Monday, October 31, 2011

Halloween in the 1950's

Baynesville Elementary School
I grew up in a neighborhood called Baynesville in eastern Baltimore County.  This was a pretty large community of brick row houses that was part of the post-World War II expansion from Baltimore City into the suburbs.  My parents had a bit of the pioneer spirit, buying their house in 1950 when the whole area was still under construction.  This was a great place to grow up as a lot of it was still country with plenty of woods and some small farms with horses nearby.  The baby boom was alive and well in our community and in a few years there were four elementary schools within walking distance not including the parochial schools.

Halloween in elementary school was a wonderful day.  We would take our costumes to school and after lunch we would all get dressed and have a party in the classroom.  If the weather was nice the entire school would go outside for a parade on the playground.  Then when the school day ended we would go home and do a little light trick-or-treating until dinner.  After dinner the neighborhood would explode with trick-or-treaters, sometimes twenty or more deep at each house.  We got huge hauls of candy and even sometimes money.  No one worried about poison candy or bad people, everybody just had a great time.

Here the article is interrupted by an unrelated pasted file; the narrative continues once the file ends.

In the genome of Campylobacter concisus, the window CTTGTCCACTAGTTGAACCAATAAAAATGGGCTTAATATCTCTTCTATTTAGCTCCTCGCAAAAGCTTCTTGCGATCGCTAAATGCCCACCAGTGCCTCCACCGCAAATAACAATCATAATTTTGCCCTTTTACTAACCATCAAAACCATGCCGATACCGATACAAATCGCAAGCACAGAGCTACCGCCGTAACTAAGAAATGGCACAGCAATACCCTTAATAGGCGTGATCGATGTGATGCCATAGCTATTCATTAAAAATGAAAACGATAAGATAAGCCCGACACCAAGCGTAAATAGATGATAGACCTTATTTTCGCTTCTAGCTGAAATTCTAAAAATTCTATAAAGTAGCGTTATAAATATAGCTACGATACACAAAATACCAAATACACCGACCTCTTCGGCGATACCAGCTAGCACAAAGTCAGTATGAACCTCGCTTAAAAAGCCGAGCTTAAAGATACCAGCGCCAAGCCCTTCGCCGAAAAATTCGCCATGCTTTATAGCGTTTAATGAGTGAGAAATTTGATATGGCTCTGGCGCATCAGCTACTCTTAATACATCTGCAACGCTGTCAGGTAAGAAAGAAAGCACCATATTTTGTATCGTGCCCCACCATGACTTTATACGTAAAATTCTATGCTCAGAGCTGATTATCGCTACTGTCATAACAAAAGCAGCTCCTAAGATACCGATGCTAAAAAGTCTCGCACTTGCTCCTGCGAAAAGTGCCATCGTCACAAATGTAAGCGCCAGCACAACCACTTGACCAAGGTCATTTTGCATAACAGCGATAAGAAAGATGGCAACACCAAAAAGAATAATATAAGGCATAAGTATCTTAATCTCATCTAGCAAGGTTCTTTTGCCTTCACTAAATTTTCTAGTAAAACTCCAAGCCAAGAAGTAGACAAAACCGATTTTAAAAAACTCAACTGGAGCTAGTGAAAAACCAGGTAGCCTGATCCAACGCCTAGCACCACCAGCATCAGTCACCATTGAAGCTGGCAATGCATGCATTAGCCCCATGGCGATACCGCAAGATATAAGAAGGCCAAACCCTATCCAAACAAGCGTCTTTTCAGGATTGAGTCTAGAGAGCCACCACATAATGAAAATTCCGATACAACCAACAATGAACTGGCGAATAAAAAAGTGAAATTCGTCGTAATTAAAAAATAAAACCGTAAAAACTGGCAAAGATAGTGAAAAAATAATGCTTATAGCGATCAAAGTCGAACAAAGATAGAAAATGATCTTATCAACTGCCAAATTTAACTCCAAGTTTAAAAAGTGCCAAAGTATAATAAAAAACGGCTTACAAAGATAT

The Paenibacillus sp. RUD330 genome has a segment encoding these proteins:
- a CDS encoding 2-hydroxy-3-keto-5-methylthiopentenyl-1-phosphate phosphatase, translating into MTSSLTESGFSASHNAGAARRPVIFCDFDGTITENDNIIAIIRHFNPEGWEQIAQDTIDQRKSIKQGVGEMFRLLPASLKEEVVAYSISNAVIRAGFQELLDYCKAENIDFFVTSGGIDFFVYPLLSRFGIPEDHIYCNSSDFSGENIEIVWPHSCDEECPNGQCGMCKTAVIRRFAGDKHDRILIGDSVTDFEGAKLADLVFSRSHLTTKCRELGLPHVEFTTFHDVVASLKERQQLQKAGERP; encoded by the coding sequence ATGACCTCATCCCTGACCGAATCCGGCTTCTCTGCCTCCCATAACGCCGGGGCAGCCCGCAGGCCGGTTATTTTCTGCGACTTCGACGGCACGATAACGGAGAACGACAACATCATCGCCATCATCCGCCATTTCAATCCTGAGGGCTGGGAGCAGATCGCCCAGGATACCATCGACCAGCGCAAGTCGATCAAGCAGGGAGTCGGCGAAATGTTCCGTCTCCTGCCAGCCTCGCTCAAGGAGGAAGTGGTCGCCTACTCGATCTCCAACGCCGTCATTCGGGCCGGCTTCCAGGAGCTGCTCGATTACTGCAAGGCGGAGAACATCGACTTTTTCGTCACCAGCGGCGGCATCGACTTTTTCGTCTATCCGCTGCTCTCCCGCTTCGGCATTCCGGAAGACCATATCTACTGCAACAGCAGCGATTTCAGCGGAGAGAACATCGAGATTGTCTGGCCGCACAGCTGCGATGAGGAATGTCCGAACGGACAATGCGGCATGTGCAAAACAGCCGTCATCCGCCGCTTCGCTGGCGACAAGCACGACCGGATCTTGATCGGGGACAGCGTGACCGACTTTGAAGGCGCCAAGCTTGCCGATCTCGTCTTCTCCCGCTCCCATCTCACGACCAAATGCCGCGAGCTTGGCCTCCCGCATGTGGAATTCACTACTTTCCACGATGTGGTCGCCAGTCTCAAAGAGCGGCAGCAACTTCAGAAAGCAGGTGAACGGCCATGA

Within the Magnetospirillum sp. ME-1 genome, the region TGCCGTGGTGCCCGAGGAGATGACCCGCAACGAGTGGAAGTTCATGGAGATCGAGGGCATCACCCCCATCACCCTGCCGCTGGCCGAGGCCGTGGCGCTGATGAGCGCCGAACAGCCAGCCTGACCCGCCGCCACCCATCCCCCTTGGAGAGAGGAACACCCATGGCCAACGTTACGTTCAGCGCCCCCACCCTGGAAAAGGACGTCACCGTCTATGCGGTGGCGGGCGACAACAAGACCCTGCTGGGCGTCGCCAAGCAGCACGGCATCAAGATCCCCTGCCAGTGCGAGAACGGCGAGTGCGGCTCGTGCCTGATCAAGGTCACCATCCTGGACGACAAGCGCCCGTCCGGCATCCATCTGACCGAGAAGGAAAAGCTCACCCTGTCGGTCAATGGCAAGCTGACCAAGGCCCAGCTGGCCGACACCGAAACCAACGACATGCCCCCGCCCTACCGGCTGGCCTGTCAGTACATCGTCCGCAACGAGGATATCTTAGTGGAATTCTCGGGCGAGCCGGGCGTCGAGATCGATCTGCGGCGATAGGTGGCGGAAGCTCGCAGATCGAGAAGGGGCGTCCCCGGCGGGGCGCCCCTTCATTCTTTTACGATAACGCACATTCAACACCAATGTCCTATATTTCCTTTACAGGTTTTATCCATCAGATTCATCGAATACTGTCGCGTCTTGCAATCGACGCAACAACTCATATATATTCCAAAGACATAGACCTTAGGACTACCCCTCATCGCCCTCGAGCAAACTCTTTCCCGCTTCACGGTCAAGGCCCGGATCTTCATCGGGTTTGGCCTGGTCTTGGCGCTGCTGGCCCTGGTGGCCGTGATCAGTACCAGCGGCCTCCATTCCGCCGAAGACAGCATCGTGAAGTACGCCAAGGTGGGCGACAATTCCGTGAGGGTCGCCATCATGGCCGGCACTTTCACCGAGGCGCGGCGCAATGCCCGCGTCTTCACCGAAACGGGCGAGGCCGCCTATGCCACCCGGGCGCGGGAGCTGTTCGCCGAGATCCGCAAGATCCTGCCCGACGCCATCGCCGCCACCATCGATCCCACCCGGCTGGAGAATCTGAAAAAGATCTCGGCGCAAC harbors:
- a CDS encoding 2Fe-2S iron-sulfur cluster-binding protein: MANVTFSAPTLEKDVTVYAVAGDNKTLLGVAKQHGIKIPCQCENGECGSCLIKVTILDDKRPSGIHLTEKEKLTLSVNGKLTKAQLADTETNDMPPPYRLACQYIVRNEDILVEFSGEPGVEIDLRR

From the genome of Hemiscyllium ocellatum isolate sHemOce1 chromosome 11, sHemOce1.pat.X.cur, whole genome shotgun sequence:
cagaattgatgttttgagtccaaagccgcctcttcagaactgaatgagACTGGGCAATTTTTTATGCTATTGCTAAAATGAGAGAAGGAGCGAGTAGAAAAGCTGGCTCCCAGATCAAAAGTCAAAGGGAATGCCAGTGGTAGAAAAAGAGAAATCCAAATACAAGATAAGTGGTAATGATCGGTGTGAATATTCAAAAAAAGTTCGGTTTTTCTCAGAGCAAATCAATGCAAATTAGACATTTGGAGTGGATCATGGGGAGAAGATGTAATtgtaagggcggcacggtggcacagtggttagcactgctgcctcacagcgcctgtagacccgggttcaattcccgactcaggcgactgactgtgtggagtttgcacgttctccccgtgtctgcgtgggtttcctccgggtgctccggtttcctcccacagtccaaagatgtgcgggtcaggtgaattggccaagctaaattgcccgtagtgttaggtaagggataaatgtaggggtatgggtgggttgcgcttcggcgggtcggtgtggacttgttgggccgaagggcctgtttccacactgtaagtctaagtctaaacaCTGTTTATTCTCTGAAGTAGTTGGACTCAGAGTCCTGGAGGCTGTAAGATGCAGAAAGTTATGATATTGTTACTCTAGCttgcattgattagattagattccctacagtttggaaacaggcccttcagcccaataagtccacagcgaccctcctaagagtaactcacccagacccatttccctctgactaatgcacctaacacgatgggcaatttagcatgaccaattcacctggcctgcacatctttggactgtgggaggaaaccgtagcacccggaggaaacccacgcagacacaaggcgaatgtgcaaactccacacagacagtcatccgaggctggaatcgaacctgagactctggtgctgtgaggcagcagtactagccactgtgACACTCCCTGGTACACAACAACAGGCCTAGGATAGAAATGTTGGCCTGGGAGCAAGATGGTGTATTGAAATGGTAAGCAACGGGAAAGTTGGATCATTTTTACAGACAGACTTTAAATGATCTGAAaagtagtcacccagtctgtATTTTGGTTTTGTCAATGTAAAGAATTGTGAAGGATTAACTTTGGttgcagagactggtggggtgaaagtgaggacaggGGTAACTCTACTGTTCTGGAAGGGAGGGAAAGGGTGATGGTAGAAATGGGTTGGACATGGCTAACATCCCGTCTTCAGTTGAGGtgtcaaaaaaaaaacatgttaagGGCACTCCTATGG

Unless you live in a small town or neighborhood where everyone knows each other, these days most parents would not even consider letting their children go up to unfamiliar houses and take candy from strangers, and for good reason, just read the newspapers or listen to real horror stories on the nightly news.   Even though there are families who know each other where I live, no one comes to the door to trick-or-treat.  Halloween seems like just another day, not the crazy wonderful holiday of my childhood.

The world of the 1950's was not as idyllic for everyone as some of our politicians today would like us to believe.  And the civil rights movement, Vietnam war, Roe vs. Wade and womens' lib would soon change the world forever but for the little baby boomer kids of the 1950's in my neighborhood Halloween was a hugely BIG deal and just about as good as it gets.

1 comment:

Anonymous said...

Cool story. Thanks for sharing.